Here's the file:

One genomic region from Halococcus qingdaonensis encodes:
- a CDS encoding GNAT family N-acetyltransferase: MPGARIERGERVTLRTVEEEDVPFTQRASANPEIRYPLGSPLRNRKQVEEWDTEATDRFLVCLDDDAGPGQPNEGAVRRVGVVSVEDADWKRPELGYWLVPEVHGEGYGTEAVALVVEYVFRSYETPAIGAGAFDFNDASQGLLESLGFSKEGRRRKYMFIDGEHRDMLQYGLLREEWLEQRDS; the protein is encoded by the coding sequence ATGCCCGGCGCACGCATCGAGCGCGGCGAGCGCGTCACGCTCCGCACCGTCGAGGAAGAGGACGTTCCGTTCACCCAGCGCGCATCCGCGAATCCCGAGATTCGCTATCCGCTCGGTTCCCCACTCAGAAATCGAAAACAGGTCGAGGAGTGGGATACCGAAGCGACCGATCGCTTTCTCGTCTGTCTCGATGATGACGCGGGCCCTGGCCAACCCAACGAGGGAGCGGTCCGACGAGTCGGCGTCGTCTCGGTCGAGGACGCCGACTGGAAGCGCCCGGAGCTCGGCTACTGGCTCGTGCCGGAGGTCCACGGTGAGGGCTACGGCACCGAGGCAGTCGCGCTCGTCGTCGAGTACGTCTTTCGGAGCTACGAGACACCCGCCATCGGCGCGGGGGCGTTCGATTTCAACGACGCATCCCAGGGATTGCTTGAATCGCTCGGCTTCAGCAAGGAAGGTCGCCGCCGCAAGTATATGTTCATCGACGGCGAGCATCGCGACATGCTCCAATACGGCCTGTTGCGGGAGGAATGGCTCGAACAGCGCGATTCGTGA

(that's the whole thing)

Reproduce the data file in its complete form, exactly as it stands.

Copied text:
One genomic region from Halococcus qingdaonensis encodes:
- a CDS encoding GNAT family N-acetyltransferase: MPGARIERGERVTLRTVEEEDVPFTQRASANPEIRYPLGSPLRNRKQVEEWDTEATDRFLVCLDDDAGPGQPNEGAVRRVGVVSVEDADWKRPELGYWLVPEVHGEGYGTEAVALVVEYVFRSYETPAIGAGAFDFNDASQGLLESLGFSKEGRRRKYMFIDGEHRDMLQYGLLREEWLEQRDS; the protein is encoded by the coding sequence ATGCCCGGCGCACGCATCGAGCGCGGCGAGCGCGTCACGCTCCGCACCGTCGAGGAAGAGGACGTTCCGTTCACCCAGCGCGCATCCGCGAATCCCGAGATTCGCTATCCGCTCGGTTCCCCACTCAGAAATCGAAAACAGGTCGAGGAGTGGGATACCGAAGCGACCGATCGCTTTCTCGTCTGTCTCGATGATGACGCGGGCCCTGGCCAACCCAACGAGGGAGCGGTCCGACGAGTCGGCGTCGTCTCGGTCGAGGACGCCGACTGGAAGCGCCCGGAGCTCGGCTACTGGCTCGTGCCGGAGGTCCACGGTGAGGGCTACGGCACCGAGGCAGTCGCGCTCGTCGTCGAGTACGTCTTTCGGAGCTACGAGACACCCGCCATCGGCGCGGGGGCGTTCGATTTCAACGACGCATCCCAGGGATTGCTTGAATCGCTCGGCTTCAGCAAGGAAGGTCGCCGCCGCAAGTATATGTTCATCGACGGCGAGCATCGCGACATGCTCCAATACGGCCTGTTGCGGGAGGAATGGCTCGAACAGCGCGATTCGTGA